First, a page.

Date of Award

8-2017

Degree Type

Dissertation

Degree Name

Doctor of Philosophy

Major

Business Administration

Major Professor

Terry L. Neal

Committee Members

Daniel P. Murphy, Lauren M. Cunningham, Donald J. Bruce

Abstract

The Sarbanes-Oxley Act (SOX) added a multitude of financial oversight responsibilities to the audit committee of public companies. These responsibilities increased the amount of time each audit committee member needed to devote to each committee served, leading to concerns amongst regulators and the investing community that audit committees that were overboarded and serving on multiple other board seats would be unable to effectively monitor the companies they represented. I find that these concerns are undue. More overboarded audit committees have adequately adjusted to their increased workloads in the decade since SOX to such a degree that they have lower misstatement frequencies than less overboarded committees. By contracting in additional auditor effort or retaining higher quality auditors overboarded audit committees have found responses that aid in their monitoring. These responses lead to positive financial reporting outcomes when audit committees accept the limitations imposed by being overboarded. Overall, I find that more overboarded audit committees are able to remain effective monitors of the financial reporting process.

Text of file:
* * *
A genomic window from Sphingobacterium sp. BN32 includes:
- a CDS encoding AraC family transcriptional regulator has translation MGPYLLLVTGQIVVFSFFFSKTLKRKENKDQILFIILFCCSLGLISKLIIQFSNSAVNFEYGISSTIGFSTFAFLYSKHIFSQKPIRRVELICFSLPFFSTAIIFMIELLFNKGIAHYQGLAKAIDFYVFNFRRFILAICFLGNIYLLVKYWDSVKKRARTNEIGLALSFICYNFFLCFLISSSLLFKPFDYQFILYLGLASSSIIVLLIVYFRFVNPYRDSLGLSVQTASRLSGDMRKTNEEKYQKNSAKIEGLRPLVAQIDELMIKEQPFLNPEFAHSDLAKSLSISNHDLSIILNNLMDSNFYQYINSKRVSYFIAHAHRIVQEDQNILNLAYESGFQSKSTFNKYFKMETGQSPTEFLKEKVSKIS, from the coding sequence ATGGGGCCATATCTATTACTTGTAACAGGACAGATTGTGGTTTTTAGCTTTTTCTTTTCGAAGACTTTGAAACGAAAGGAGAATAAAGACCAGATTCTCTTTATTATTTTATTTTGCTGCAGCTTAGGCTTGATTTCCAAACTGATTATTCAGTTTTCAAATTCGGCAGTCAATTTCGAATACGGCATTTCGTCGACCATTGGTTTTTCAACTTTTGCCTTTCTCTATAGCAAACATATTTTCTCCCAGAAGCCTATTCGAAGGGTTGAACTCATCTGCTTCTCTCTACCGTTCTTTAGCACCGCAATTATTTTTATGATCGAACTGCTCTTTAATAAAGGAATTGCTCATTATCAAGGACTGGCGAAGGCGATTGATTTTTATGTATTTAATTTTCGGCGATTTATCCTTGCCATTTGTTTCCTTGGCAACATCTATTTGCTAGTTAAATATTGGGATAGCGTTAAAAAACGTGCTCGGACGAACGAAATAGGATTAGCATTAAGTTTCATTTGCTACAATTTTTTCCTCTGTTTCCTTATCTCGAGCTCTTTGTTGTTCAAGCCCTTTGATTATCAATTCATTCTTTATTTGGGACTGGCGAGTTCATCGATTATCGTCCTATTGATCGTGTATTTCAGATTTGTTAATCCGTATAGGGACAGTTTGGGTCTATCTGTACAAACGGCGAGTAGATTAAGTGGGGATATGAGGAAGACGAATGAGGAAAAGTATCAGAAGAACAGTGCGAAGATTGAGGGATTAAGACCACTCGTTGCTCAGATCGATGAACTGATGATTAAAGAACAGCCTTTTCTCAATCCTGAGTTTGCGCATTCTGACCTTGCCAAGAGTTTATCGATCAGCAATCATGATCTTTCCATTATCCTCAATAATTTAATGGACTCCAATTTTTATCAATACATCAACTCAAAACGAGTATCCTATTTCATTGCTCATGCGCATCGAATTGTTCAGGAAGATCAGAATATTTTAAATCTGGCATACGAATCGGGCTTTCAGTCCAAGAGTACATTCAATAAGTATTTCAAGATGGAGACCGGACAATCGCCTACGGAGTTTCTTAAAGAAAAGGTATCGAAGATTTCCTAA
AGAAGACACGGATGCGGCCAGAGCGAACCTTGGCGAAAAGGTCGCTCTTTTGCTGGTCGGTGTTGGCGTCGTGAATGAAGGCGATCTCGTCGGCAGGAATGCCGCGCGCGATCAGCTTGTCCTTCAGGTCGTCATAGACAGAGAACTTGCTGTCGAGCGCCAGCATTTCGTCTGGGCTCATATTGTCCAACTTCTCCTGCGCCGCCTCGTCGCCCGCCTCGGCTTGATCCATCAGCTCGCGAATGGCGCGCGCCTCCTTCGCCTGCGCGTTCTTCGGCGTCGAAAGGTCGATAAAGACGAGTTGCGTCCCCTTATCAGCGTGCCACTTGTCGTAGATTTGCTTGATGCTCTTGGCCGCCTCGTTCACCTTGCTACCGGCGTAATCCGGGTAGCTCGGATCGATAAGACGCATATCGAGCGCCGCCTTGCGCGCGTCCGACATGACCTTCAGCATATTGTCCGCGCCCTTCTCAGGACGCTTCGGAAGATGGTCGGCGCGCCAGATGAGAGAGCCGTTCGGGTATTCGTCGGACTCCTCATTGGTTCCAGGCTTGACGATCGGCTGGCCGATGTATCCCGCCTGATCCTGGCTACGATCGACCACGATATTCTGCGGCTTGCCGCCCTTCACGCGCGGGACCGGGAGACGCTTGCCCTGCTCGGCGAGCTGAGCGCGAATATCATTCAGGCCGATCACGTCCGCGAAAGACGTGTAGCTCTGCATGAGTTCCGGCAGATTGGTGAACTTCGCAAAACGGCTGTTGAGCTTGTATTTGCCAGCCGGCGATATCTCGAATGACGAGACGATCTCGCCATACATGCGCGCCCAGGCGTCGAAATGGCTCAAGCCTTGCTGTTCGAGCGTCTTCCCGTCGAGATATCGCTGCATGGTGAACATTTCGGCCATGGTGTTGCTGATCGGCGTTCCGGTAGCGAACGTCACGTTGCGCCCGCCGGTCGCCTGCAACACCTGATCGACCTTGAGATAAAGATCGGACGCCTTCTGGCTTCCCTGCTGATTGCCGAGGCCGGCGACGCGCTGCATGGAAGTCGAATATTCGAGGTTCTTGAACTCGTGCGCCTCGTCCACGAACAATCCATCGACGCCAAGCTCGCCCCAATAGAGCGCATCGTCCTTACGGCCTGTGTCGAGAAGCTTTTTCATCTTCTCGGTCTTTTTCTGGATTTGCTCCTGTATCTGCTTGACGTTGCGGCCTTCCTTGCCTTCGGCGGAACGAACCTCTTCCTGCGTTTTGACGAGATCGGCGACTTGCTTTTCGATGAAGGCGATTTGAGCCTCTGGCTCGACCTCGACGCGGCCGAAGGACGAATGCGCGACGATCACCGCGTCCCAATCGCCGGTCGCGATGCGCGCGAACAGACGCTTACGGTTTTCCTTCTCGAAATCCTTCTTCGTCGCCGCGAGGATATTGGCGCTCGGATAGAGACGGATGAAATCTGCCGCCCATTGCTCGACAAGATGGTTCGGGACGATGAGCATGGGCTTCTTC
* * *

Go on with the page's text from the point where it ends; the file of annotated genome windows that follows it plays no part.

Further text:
Available for download on Wednesday, August 15, 2018

Files over 3MB may be slow to open. For best results, right-click and select "save as..."

Included in

Accounting Commons

Share

COinS